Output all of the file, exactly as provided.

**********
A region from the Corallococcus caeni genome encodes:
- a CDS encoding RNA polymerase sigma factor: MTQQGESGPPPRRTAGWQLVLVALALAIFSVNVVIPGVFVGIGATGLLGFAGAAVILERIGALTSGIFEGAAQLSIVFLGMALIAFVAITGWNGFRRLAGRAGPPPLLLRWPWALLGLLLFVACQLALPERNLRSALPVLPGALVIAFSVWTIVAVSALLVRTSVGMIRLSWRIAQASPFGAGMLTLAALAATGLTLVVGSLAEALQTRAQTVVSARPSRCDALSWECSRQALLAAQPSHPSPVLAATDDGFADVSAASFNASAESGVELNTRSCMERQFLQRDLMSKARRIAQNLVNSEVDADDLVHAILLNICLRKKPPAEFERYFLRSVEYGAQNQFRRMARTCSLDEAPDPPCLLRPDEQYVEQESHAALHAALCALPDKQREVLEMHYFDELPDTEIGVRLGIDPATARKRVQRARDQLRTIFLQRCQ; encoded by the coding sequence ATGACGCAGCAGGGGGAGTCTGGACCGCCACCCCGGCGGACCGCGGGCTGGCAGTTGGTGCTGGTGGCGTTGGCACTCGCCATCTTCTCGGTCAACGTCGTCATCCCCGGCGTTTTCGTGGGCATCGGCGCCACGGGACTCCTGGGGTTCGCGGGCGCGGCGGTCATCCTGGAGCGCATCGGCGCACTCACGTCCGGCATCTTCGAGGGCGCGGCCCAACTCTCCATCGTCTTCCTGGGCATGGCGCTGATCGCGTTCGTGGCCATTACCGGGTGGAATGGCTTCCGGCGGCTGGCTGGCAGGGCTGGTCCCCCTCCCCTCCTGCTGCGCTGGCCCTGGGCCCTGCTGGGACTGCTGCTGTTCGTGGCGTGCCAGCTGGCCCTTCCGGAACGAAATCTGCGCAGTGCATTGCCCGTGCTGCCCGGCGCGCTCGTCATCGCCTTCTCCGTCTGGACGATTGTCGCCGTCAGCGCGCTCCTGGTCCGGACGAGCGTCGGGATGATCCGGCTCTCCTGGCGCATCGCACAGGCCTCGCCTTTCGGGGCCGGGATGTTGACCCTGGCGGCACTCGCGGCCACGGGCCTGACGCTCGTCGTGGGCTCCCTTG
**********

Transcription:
A region from the Corallococcus caeni genome encodes:
- a CDS encoding RNA polymerase sigma factor: MTQQGESGPPPRRTAGWQLVLVALALAIFSVNVVIPGVFVGIGATGLLGFAGAAVILERIGALTSGIFEGAAQLSIVFLGMALIAFVAITGWNGFRRLAGRAGPPPLLLRWPWALLGLLLFVACQLALPERNLRSALPVLPGALVIAFSVWTIVAVSALLVRTSVGMIRLSWRIAQASPFGAGMLTLAALAATGLTLVVGSLAEALQTRAQTVVSARPSRCDALSWECSRQALLAAQPSHPSPVLAATDDGFADVSAASFNASAESGVELNTRSCMERQFLQRDLMSKARRIAQNLVNSEVDADDLVHAILLNICLRKKPPAEFERYFLRSVEYGAQNQFRRMARTCSLDEAPDPPCLLRPDEQYVEQESHAALHAALCALPDKQREVLEMHYFDELPDTEIGVRLGIDPATARKRVQRARDQLRTIFLQRCQ; encoded by the coding sequence ATGACGCAGCAGGGGGAGTCTGGACCGCCACCCCGGCGGACCGCGGGCTGGCAGTTGGTGCTGGTGGCGTTGGCACTCGCCATCTTCTCGGTCAACGTCGTCATCCCCGGCGTTTTCGTGGGCATCGGCGCCACGGGACTCCTGGGGTTCGCGGGCGCGGCGGTCATCCTGGAGCGCATCGGCGCACTCACGTCCGGCATCTTCGAGGGCGCGGCCCAACTCTCCATCGTCTTCCTGGGCATGGCGCTGATCGCGTTCGTGGCCATTACCGGGTGGAATGGCTTCCGGCGGCTGGCTGGCAGGGCTGGTCCCCCTCCCCTCCTGCTGCGCTGGCCCTGGGCCCTGCTGGGACTGCTGCTGTTCGTGGCGTGCCAGCTGGCCCTTCCGGAACGAAATCTGCGCAGTGCATTGCCCGTGCTGCCCGGCGCGCTCGTCATCGCCTTCTCCGTCTGGACGATTGTCGCCGTCAGCGCGCTCCTGGTCCGGACGAGCGTCGGGATGATCCGGCTCTCCTGGCGCATCGCACAGGCCTCGCCTTTCGGGGCCGGGATGTTGACCCTGGCGGCACTCGCGGCCACGGGCCTGACGCTCGTCGTGGGCTCCCTTG